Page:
In the latest case of realignment madness, however, the overwhelming reaction from Maryland fans upon learning Saturday of their school's planned move to the Big Ten was one of disapproval.
On Monday, Maryland's Board of Regents approved the school's move from the ACC to the Big Ten and the $50 million buyout that comes with it. A press conference is scheduled for Monday afternoon. It's expected the Big Ten will quickly add Rutgers in order to get to 14 teams.
In the meantime, more than 70 percent of respondents to a Washington Post poll asking whether Maryland should join the Big Ten voted "No." In a similar Baltimore Sun poll, more than half tabbed the possibility as "a bad move." And it didn't take long for a "Keep UMD in the ACC!" Facebook group to appear. Meanwhile, you don't need a poll to find out how Big Ten fans feel about the possibility of adding two traditionally irrelevant football programs. Unless you're a Ohio State or Michigan alum living in New Jersey or Maryland, there's no upside to this whatsoever.
We've seen no shortage of awkward marriages in realignment these past two years, but this may be the first move where the few individuals spearheading it may be among the only ones that actually want it to happen.
Financially, adding the two schools may well prove a boon for the Big Ten. Realignment is almost entirely about television sets, and as SI's Pete Thamel reported, the Big Ten Network stands to reap as much as $200 million more per year (which gets distributed among the schools) if it can land on basic cable in major East Coast markets like New York, Philadelphia and Washington D.C. As Thamel notes, however, that's no sure thing, with the East Coast's general apathy toward college sports in general and toward those two football programs, in particular.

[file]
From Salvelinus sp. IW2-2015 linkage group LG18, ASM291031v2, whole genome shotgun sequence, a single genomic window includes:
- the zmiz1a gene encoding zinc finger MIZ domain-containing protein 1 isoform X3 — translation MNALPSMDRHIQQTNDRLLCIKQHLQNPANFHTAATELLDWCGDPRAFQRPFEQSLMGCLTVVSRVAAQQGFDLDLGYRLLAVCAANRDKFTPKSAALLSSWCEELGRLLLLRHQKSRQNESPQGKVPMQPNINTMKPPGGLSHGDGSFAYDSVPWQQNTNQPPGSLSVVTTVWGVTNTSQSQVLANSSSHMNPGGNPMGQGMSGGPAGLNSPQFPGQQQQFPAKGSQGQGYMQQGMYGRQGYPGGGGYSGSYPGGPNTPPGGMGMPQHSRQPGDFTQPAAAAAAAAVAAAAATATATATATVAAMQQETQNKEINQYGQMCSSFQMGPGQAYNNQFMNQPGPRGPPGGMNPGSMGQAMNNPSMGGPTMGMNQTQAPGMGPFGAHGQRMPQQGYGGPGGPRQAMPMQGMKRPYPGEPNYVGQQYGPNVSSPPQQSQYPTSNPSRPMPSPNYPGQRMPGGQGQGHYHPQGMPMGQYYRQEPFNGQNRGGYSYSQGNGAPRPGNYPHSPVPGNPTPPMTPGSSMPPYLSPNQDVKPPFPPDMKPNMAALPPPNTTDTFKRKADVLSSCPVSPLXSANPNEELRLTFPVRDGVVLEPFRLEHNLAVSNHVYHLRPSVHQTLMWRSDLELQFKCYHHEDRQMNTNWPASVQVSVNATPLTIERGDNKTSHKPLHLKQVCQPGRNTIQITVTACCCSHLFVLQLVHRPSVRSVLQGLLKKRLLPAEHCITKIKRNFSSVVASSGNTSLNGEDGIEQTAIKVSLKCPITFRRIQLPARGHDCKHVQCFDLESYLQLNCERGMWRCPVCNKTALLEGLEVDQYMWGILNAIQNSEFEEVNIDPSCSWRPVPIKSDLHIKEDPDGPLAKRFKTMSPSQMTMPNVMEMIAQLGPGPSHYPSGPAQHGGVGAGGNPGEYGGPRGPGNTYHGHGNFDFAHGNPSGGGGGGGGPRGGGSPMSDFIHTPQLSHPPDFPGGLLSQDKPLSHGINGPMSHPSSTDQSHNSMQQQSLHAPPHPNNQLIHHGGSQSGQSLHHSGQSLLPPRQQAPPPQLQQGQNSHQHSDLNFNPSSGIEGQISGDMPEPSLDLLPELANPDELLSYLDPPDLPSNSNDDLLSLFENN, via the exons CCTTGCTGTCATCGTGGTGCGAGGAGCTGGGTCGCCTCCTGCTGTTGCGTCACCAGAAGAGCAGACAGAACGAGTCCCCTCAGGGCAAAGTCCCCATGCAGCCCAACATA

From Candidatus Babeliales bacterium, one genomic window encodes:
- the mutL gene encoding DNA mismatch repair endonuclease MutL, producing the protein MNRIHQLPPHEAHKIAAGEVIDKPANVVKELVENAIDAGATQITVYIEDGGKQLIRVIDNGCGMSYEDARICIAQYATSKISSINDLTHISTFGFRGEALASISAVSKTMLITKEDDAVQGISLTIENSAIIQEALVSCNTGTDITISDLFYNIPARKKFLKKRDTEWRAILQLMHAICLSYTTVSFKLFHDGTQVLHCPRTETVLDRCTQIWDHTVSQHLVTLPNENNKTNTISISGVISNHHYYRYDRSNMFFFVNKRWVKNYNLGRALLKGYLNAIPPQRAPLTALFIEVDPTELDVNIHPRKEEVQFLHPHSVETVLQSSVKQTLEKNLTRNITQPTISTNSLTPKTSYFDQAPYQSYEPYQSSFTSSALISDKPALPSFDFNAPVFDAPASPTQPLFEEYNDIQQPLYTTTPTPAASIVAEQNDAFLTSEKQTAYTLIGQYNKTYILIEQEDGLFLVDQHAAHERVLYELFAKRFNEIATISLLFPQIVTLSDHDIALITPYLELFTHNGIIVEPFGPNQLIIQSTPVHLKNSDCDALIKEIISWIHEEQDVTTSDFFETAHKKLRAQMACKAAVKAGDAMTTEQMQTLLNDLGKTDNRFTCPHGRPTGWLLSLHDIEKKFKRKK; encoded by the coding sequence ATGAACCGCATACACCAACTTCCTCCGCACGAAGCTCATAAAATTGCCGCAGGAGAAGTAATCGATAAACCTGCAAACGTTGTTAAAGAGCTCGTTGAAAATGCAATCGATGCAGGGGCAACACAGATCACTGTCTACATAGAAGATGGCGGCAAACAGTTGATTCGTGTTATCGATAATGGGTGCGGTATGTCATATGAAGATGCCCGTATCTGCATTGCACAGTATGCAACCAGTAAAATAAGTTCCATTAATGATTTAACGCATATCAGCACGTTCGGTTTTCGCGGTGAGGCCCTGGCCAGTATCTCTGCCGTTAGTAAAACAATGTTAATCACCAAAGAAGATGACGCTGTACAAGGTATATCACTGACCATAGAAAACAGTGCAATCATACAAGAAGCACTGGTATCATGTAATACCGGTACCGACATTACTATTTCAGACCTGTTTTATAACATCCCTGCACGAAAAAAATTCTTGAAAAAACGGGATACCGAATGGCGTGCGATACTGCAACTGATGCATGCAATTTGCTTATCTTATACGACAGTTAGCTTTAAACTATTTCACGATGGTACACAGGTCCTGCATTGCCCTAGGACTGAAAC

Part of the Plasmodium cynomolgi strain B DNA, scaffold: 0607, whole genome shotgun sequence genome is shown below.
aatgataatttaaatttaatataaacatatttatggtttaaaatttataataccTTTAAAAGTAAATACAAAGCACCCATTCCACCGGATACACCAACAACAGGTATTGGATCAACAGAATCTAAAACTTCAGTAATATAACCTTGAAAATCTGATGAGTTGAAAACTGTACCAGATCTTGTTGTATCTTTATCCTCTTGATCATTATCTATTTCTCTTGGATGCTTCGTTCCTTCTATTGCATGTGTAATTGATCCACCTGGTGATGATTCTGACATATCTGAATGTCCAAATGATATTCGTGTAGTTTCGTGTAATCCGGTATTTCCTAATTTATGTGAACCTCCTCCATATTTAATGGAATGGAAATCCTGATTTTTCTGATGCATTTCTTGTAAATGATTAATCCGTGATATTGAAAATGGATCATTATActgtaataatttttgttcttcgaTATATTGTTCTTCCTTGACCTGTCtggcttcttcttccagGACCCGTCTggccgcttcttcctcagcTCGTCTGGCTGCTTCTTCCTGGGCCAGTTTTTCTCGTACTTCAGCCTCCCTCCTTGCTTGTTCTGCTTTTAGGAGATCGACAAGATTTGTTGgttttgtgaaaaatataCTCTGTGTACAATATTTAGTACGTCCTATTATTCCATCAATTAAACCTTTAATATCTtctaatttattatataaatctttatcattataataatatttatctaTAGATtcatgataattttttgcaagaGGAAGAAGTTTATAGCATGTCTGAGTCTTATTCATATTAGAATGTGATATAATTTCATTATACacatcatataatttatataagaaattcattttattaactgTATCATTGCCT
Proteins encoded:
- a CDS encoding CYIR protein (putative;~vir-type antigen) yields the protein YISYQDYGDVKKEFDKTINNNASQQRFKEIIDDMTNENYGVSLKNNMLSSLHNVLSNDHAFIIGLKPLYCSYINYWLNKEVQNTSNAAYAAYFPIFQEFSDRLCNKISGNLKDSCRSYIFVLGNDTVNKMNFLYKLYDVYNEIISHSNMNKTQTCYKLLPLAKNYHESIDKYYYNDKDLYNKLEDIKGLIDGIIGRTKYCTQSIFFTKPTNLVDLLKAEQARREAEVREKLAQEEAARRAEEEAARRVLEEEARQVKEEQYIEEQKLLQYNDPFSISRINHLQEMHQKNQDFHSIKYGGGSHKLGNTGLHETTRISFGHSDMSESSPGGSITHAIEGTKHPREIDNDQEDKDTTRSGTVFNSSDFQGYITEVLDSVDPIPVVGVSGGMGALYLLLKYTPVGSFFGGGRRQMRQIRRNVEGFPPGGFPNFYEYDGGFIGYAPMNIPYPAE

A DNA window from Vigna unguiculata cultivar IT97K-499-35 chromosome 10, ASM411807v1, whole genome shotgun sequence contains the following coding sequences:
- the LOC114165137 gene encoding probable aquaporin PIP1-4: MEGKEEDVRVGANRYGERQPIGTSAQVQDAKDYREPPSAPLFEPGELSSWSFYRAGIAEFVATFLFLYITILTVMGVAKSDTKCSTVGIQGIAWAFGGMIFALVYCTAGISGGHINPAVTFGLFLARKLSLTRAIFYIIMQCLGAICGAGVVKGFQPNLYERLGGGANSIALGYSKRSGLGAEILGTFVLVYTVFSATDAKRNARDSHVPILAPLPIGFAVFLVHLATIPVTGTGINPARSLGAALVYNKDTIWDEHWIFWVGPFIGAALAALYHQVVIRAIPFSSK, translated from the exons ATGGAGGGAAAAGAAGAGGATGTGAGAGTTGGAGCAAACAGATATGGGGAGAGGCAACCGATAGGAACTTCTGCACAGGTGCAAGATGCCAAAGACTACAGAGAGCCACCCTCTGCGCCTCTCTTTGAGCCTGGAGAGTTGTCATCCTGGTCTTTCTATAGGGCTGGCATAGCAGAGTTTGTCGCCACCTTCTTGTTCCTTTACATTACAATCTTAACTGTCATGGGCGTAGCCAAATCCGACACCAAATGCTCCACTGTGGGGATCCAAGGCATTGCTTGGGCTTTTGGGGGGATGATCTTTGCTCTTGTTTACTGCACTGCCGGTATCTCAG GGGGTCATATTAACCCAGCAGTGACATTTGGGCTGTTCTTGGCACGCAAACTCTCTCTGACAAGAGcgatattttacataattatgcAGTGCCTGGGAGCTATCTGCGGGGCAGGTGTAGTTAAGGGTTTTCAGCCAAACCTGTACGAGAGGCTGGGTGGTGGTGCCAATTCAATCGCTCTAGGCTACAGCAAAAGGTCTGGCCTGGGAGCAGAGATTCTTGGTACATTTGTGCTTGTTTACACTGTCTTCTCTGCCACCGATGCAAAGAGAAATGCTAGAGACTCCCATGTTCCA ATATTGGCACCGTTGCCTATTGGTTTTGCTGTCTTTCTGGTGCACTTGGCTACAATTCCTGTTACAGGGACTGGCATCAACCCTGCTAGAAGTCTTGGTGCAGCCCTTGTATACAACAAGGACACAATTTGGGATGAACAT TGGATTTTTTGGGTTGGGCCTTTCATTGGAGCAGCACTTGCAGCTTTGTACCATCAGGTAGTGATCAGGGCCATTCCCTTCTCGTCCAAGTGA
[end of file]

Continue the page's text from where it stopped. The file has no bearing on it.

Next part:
But the Chicago Tribune's Teddy Greenstein notes that commissioner Jim Delany is a keen follower of demographics. While the population continues to gradually shift away from the Midwest, it's booming on the East Coast. Delany may consider the move an important step toward solidifying the conference's future.
He is going to have quite the job selling these additions to his league's fans, though, many of whom are only now begrudgingly coming to accept the Leaders and Legends divisions. Just as Maryland president Wallace Loh has to convince his basketball-crazed alums why they should be fine parting ways with Duke and North Carolina, Delany must tell Michigan fans they'll be making fewer trips to Madison in the future, but that Piscataway really is lovely in November.
Have we reached our breaking point on this stuff yet?